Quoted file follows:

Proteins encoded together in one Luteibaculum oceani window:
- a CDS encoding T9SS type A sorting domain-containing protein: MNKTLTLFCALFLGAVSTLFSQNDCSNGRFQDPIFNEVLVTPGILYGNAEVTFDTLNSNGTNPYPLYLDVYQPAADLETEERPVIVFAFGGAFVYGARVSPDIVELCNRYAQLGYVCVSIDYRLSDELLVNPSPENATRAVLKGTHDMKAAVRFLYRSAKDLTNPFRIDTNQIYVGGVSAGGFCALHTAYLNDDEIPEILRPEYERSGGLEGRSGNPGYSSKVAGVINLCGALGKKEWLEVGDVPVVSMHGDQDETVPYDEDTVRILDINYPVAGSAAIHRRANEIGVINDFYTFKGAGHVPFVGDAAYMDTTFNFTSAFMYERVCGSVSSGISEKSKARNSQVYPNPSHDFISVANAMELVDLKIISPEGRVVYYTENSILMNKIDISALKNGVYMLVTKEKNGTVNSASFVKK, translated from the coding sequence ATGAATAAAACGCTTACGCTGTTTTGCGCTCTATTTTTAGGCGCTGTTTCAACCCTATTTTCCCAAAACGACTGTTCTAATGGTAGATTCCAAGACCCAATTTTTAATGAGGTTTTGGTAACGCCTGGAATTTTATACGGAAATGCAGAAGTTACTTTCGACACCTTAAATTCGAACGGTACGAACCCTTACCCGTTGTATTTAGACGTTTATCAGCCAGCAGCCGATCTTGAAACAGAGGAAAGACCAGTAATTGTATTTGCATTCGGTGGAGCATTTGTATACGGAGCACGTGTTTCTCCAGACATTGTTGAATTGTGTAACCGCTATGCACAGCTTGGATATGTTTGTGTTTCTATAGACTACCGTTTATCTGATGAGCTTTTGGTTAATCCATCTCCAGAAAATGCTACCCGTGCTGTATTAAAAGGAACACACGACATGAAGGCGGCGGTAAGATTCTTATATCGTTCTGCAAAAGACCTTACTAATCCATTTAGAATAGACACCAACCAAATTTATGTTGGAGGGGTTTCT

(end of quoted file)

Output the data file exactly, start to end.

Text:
Proteins encoded together in one Luteibaculum oceani window:
- a CDS encoding T9SS type A sorting domain-containing protein: MNKTLTLFCALFLGAVSTLFSQNDCSNGRFQDPIFNEVLVTPGILYGNAEVTFDTLNSNGTNPYPLYLDVYQPAADLETEERPVIVFAFGGAFVYGARVSPDIVELCNRYAQLGYVCVSIDYRLSDELLVNPSPENATRAVLKGTHDMKAAVRFLYRSAKDLTNPFRIDTNQIYVGGVSAGGFCALHTAYLNDDEIPEILRPEYERSGGLEGRSGNPGYSSKVAGVINLCGALGKKEWLEVGDVPVVSMHGDQDETVPYDEDTVRILDINYPVAGSAAIHRRANEIGVINDFYTFKGAGHVPFVGDAAYMDTTFNFTSAFMYERVCGSVSSGISEKSKARNSQVYPNPSHDFISVANAMELVDLKIISPEGRVVYYTENSILMNKIDISALKNGVYMLVTKEKNGTVNSASFVKK, translated from the coding sequence ATGAATAAAACGCTTACGCTGTTTTGCGCTCTATTTTTAGGCGCTGTTTCAACCCTATTTTCCCAAAACGACTGTTCTAATGGTAGATTCCAAGACCCAATTTTTAATGAGGTTTTGGTAACGCCTGGAATTTTATACGGAAATGCAGAAGTTACTTTCGACACCTTAAATTCGAACGGTACGAACCCTTACCCGTTGTATTTAGACGTTTATCAGCCAGCAGCCGATCTTGAAACAGAGGAAAGACCAGTAATTGTATTTGCATTCGGTGGAGCATTTGTATACGGAGCACGTGTTTCTCCAGACATTGTTGAATTGTGTAACCGCTATGCACAGCTTGGATATGTTTGTGTTTCTATAGACTACCGTTTATCTGATGAGCTTTTGGTTAATCCATCTCCAGAAAATGCTACCCGTGCTGTATTAAAAGGAACACACGACATGAAGGCGGCGGTAAGATTCTTATATCGTTCTGCAAAAGACCTTACTAATCCATTTAGAATAGACACCAACCAAATTTATGTTGGAGGGGTTTCT